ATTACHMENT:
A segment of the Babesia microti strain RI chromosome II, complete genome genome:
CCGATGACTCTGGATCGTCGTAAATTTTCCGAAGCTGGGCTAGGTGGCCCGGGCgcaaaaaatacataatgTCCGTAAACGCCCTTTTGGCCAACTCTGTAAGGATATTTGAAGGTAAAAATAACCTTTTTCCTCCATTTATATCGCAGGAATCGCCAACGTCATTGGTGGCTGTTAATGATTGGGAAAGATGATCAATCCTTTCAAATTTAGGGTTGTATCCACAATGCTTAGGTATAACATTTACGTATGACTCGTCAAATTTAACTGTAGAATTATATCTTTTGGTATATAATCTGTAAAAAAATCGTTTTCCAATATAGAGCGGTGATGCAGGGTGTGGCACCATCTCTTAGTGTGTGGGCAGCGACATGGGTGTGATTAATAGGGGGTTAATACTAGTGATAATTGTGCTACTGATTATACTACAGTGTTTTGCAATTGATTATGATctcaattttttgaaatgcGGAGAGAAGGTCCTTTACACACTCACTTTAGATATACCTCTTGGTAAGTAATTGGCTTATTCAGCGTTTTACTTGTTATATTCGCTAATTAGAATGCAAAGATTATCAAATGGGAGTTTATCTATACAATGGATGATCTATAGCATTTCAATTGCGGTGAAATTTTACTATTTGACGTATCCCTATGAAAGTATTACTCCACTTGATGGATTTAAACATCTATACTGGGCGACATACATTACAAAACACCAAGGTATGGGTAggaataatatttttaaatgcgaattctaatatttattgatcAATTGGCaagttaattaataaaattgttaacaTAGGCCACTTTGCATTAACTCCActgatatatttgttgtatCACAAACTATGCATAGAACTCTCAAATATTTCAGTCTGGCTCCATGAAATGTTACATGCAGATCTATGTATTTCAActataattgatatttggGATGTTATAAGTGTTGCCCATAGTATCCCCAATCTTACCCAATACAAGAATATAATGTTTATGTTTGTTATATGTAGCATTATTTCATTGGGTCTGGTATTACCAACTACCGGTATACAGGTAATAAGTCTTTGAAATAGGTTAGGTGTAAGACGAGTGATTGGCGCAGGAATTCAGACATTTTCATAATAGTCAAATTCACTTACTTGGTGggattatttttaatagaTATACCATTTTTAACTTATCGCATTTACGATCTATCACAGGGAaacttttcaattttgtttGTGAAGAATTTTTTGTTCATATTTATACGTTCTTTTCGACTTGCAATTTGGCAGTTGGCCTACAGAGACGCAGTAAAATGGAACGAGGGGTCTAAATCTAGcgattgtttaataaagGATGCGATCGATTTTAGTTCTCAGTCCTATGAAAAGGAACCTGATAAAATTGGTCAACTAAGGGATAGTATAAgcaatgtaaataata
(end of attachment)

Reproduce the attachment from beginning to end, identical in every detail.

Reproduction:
A segment of the Babesia microti strain RI chromosome II, complete genome genome:
CCGATGACTCTGGATCGTCGTAAATTTTCCGAAGCTGGGCTAGGTGGCCCGGGCgcaaaaaatacataatgTCCGTAAACGCCCTTTTGGCCAACTCTGTAAGGATATTTGAAGGTAAAAATAACCTTTTTCCTCCATTTATATCGCAGGAATCGCCAACGTCATTGGTGGCTGTTAATGATTGGGAAAGATGATCAATCCTTTCAAATTTAGGGTTGTATCCACAATGCTTAGGTATAACATTTACGTATGACTCGTCAAATTTAACTGTAGAATTATATCTTTTGGTATATAATCTGTAAAAAAATCGTTTTCCAATATAGAGCGGTGATGCAGGGTGTGGCACCATCTCTTAGTGTGTGGGCAGCGACATGGGTGTGATTAATAGGGGGTTAATACTAGTGATAATTGTGCTACTGATTATACTACAGTGTTTTGCAATTGATTATGATctcaattttttgaaatgcGGAGAGAAGGTCCTTTACACACTCACTTTAGATATACCTCTTGGTAAGTAATTGGCTTATTCAGCGTTTTACTTGTTATATTCGCTAATTAGAATGCAAAGATTATCAAATGGGAGTTTATCTATACAATGGATGATCTATAGCATTTCAATTGCGGTGAAATTTTACTATTTGACGTATCCCTATGAAAGTATTACTCCACTTGATGGATTTAAACATCTATACTGGGCGACATACATTACAAAACACCAAGGTATGGGTAggaataatatttttaaatgcgaattctaatatttattgatcAATTGGCaagttaattaataaaattgttaacaTAGGCCACTTTGCATTAACTCCActgatatatttgttgtatCACAAACTATGCATAGAACTCTCAAATATTTCAGTCTGGCTCCATGAAATGTTACATGCAGATCTATGTATTTCAActataattgatatttggGATGTTATAAGTGTTGCCCATAGTATCCCCAATCTTACCCAATACAAGAATATAATGTTTATGTTTGTTATATGTAGCATTATTTCATTGGGTCTGGTATTACCAACTACCGGTATACAGGTAATAAGTCTTTGAAATAGGTTAGGTGTAAGACGAGTGATTGGCGCAGGAATTCAGACATTTTCATAATAGTCAAATTCACTTACTTGGTGggattatttttaatagaTATACCATTTTTAACTTATCGCATTTACGATCTATCACAGGGAaacttttcaattttgtttGTGAAGAATTTTTTGTTCATATTTATACGTTCTTTTCGACTTGCAATTTGGCAGTTGGCCTACAGAGACGCAGTAAAATGGAACGAGGGGTCTAAATCTAGcgattgtttaataaagGATGCGATCGATTTTAGTTCTCAGTCCTATGAAAAGGAACCTGATAAAATTGGTCAACTAAGGGATAGTATAAgcaatgtaaataata